If Polar Electro has its way, it won't be long before all cyclists are able to monitor nearly every function of their bodies and cycling performance while riding. Polar's new S-Series models of heart rate monitors, which the company is marketing to "serious athletes," will collect more vital training data than any other handlebar-mounted heart rate monitor and cyclo-computer.
First-time features new to some models from the company's line include real-time power readings in watts, V02 max, calorie consumption, power pedaling efficiency and infrared technology that allows wireless downloading to any PC. Standard features in the S-Series line are numerous features. They include maximum heart rate, percent of maximum heart rate, average heart rate, recovery heart rate, an interval function, lap splits with average heart rate, upload settings, time in/above/below target zone and a low battery indicator.
The S-710 model includes real-time power output in watts, speed and heart rate displayed on the watch receiver unit mounted on the handlebars. Data from the S-710 can be downloaded to any Windows 95 machine through infrared technology. For machines that use Windows 98 and 2000, an optional IR interface is necessary for downloading.
Carbon road bars
Next season, Easton Bicycle Components, the tubing and component maker, will be moving more heavily into the road bike market. John Harrington, Easton's vice president of bike, said the company's new EC90 road handlebars might be the first and perhaps only widely available super-lightweight carbon fiber road handlebars on the market.
The flaming-red handlebars cap off Easton's 2001 road product line, which includes aluminum road handlebars, a magnesium stem and a welded aluminum stem. The EC90 handlebars feature a unique anatomical bend, incredible strength, a weight of 195 grams (6.8 ounces). The ride characteristics are phenomenal. They just smooth the ride out. Easton designed the laminate so if you pull up it's stiff, but if you hit a bump it flexes enough to absorb the bump but you aren't able to feel the flex.
FitCentric Technologies, (www.fitcentric.com) debuted NetAthlon, its new virtual athletic training system. NetAthlon allows users to train and/or compete in a realistic, outdoor environment via a simple connection between the user's fitness equipment and a PC.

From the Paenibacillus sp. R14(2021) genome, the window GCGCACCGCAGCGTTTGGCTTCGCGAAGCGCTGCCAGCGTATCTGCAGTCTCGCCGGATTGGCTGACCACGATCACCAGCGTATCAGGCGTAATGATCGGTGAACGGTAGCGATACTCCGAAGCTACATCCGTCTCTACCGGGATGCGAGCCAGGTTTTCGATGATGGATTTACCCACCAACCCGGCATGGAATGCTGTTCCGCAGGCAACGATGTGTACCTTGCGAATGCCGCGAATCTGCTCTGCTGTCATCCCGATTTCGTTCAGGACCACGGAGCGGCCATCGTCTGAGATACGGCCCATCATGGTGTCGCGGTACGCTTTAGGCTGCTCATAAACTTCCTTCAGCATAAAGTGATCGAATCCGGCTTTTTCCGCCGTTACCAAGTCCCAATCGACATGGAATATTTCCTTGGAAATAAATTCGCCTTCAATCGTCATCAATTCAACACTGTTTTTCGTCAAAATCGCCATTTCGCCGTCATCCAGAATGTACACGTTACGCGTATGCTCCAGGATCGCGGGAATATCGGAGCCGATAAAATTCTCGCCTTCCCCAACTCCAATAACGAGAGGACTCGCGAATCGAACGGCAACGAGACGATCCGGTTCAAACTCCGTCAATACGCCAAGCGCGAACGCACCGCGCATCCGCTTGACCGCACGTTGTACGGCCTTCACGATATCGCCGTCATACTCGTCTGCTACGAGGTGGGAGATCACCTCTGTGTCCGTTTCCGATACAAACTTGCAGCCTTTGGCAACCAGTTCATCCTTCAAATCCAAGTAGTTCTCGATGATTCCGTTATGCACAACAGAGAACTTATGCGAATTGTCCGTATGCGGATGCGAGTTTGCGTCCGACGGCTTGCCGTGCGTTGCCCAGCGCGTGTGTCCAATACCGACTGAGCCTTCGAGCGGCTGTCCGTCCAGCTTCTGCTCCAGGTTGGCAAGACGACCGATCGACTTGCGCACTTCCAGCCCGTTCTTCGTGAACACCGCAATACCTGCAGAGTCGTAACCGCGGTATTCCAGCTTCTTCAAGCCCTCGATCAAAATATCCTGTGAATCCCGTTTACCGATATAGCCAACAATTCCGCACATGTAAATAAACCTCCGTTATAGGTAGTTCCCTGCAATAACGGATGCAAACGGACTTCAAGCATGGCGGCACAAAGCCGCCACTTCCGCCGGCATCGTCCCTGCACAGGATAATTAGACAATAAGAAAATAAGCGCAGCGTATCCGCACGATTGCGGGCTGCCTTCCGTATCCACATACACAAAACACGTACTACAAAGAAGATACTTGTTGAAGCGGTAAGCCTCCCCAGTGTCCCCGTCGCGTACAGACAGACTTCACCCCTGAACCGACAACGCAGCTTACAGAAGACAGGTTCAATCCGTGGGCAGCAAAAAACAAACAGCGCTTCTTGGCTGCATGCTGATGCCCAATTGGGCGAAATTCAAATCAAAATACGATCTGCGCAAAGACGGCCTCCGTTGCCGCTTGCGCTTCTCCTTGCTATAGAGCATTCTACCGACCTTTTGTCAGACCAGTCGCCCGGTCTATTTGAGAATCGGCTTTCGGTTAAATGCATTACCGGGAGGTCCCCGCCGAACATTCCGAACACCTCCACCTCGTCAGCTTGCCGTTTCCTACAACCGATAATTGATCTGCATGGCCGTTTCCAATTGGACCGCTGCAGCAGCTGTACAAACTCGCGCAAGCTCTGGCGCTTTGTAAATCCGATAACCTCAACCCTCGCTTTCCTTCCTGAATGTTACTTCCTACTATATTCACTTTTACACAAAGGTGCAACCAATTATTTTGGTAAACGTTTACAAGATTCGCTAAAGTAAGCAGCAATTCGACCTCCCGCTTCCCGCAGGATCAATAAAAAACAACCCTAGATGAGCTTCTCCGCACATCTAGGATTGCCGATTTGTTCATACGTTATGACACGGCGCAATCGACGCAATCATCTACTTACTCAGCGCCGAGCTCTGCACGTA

NetAthlon showcases three years of R&D and dramatic improvements over the company's first virtual training software, UltraCoach VR, with cutting-edge quality 3D real-time graphics and many new features such as steering, collision detection, a simplified user interface.
FitCentric's ongoing demonstrations highlighted Web Racing, a NetAthlon feature that links multiple users to a common virtual course for group training and competition over a LAN or the Internet. NetAthlon works with many types of fitness equipment and most bicycle trainers.
"NetAthlon applies the latest in virtual reality and interactive entertainment technologies to create a realistic training environment that sets a stunning new gold standard for indoor interactive fitness training," said Dr. Kenneth P. Burres, CEO of FitCentric Technologies.
When performance is all that matters, there is no eye protection preferable to the M Frame, which Oakley (www.oakley.com) recently improved with articulated hinges and better fit. The selling points of the M Frame: ultra-Light "0 Matter" frames, Polaric Edipsoid Lensgeometry and Iridium lens coatings for optimum visual clarity, hydrophilic Unobtanium earsock to prevent slippage, and Hammerfang ear stems to accommodate different head sizes.
The practical reality is that at less than an ounce, these shades provide full eye coverage and 100 percent protection against UV and harmful blue light. No fog. No sweat accumulation or slippage. No light creeping in from the sides. No distortion in dappled or excessively bright light. They are available in four configurations and five easily interchangeable color combinations.
Edmund R. Burke, Ph.D. is professor and director of the Exercise Science Program at the University of Colorado. He served as coordinator of sports sciences for the U.S. Cycling Team leading up to the Olympic Games in 1996 and was a staff member for the 1980 and 1984 Olympic Cycling Teams.